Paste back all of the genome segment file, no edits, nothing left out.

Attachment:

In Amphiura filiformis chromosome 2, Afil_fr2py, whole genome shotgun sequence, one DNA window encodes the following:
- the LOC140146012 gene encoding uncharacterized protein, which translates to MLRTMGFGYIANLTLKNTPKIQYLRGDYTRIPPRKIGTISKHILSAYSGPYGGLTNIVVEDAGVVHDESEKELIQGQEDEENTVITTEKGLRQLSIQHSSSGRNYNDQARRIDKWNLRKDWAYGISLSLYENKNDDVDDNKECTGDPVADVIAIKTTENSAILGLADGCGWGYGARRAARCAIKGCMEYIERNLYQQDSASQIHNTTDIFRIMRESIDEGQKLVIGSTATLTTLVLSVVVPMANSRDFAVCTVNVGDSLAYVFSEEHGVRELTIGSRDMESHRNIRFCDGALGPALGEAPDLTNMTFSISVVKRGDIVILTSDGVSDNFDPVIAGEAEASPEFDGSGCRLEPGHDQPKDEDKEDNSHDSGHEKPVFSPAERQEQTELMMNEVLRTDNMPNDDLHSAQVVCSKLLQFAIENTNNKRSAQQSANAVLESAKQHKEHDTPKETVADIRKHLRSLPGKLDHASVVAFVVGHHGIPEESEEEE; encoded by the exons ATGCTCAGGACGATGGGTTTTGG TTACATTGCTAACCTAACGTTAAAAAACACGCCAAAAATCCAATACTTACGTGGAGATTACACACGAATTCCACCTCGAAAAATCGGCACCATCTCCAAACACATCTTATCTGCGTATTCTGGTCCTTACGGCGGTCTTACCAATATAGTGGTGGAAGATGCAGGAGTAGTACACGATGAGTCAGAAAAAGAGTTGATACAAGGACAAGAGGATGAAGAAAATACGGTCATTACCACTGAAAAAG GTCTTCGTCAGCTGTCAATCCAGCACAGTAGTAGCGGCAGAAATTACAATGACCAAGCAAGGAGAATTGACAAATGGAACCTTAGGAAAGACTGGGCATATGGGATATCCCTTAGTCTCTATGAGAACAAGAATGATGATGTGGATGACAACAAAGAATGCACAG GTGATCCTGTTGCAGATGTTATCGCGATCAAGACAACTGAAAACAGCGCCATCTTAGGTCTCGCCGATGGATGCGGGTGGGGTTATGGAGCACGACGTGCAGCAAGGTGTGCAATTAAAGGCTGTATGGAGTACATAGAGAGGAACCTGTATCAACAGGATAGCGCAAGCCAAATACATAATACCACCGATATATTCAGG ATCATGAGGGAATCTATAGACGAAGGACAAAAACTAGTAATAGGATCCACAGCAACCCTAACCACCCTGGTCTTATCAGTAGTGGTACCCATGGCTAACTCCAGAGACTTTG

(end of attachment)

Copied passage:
In Amphiura filiformis chromosome 2, Afil_fr2py, whole genome shotgun sequence, one DNA window encodes the following:
- the LOC140146012 gene encoding uncharacterized protein, which translates to MLRTMGFGYIANLTLKNTPKIQYLRGDYTRIPPRKIGTISKHILSAYSGPYGGLTNIVVEDAGVVHDESEKELIQGQEDEENTVITTEKGLRQLSIQHSSSGRNYNDQARRIDKWNLRKDWAYGISLSLYENKNDDVDDNKECTGDPVADVIAIKTTENSAILGLADGCGWGYGARRAARCAIKGCMEYIERNLYQQDSASQIHNTTDIFRIMRESIDEGQKLVIGSTATLTTLVLSVVVPMANSRDFAVCTVNVGDSLAYVFSEEHGVRELTIGSRDMESHRNIRFCDGALGPALGEAPDLTNMTFSISVVKRGDIVILTSDGVSDNFDPVIAGEAEASPEFDGSGCRLEPGHDQPKDEDKEDNSHDSGHEKPVFSPAERQEQTELMMNEVLRTDNMPNDDLHSAQVVCSKLLQFAIENTNNKRSAQQSANAVLESAKQHKEHDTPKETVADIRKHLRSLPGKLDHASVVAFVVGHHGIPEESEEEE; encoded by the exons ATGCTCAGGACGATGGGTTTTGG TTACATTGCTAACCTAACGTTAAAAAACACGCCAAAAATCCAATACTTACGTGGAGATTACACACGAATTCCACCTCGAAAAATCGGCACCATCTCCAAACACATCTTATCTGCGTATTCTGGTCCTTACGGCGGTCTTACCAATATAGTGGTGGAAGATGCAGGAGTAGTACACGATGAGTCAGAAAAAGAGTTGATACAAGGACAAGAGGATGAAGAAAATACGGTCATTACCACTGAAAAAG GTCTTCGTCAGCTGTCAATCCAGCACAGTAGTAGCGGCAGAAATTACAATGACCAAGCAAGGAGAATTGACAAATGGAACCTTAGGAAAGACTGGGCATATGGGATATCCCTTAGTCTCTATGAGAACAAGAATGATGATGTGGATGACAACAAAGAATGCACAG GTGATCCTGTTGCAGATGTTATCGCGATCAAGACAACTGAAAACAGCGCCATCTTAGGTCTCGCCGATGGATGCGGGTGGGGTTATGGAGCACGACGTGCAGCAAGGTGTGCAATTAAAGGCTGTATGGAGTACATAGAGAGGAACCTGTATCAACAGGATAGCGCAAGCCAAATACATAATACCACCGATATATTCAGG ATCATGAGGGAATCTATAGACGAAGGACAAAAACTAGTAATAGGATCCACAGCAACCCTAACCACCCTGGTCTTATCAGTAGTGGTACCCATGGCTAACTCCAGAGACTTTG